In the world of healthcare advertising, if you can think it, it’s probably already been done. Make sure to do your homework because even the most uncommon ideas, like say…origami animals, have been unfolding in pharma for years, becoming yet another cliché.

AMITIZA1AMITIZA2AMITIZA (lubiprostone) is a treatment for chronic idiopathic constipation. It increases fluid secretion in the intestines, which increases intestinal movement, which helps make it easier to have bowel movements. This MOA seems to be represented in their logo, a tight blockade of rectangles that start to dissipate and turn into flying birds. If there is one brand in pharma that has the rational excuse to use origami in their marketing, it would probably be AMITIZA. Those rectangles become paper transforming into origami birds, which is exactly what we find in a 2007 ad. Here, the AMITIZA bird is made of green branded paper singing branded paper musical notes. In the AMITIZA convention booth, the origami icon comes to life above its audience.

SeroquelThis 2012 ad for SEROQUEL (quetiapine) from Australia bears a strong resemblance to the AMITIZA birds, this time with flying origami crane. Yes five years have passed, yes it’s on a continent on the other side of the world, yes it’s in a different therapeutic category, but why would you still use an icon that is strongly tied to another global pharmaceutical brand? Maybe they should have created origami jailbirds because it’s a crime!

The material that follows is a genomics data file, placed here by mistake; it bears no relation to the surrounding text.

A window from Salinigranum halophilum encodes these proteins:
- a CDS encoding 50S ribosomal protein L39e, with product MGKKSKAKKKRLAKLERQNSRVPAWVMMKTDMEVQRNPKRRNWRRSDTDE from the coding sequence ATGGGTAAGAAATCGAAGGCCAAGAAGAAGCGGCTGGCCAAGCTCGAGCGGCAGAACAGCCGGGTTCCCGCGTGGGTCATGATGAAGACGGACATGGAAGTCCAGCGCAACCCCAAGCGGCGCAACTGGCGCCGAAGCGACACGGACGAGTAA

Picture 44A 2010 ad for SANDOSTATIN (octreotide) and a Portuguese ad for PEGASYS (peginterferon alfa-2a) are almost identical. Both use printed clinical data to create their origami animals, a rhino for SANDOSTATIN and the iconic Pegasus for PEGASYS. The PEGASYS headline reads “Clinical studies and a lot of research transformed into life.”origami_pegasys_42x30_02_o_905 The big question is, which one would win in a fight, the rhino or the mythical Pegasus?

ZPAKThe brand that did it first and probably the best using paper sculptures, was ZITHROMAX (azithromycin) promoting the Z-Pak in 2002. Not only did it emphasize its excellent efficacy using animal predators, but created them using the purple Z-Pak packaging. The Z-Pak was a unique marriage of dosing regimen and marketing. Even today, patients still request Z-Paks from their physicians. Hopefully no fingers were harmed or cut creating these ads.

It’s a constant battle of creative wits to be original, not only when you’re competing internally with other creative teams for the big idea, but competing with creative healthcare history….just be careful you’re not repeating it.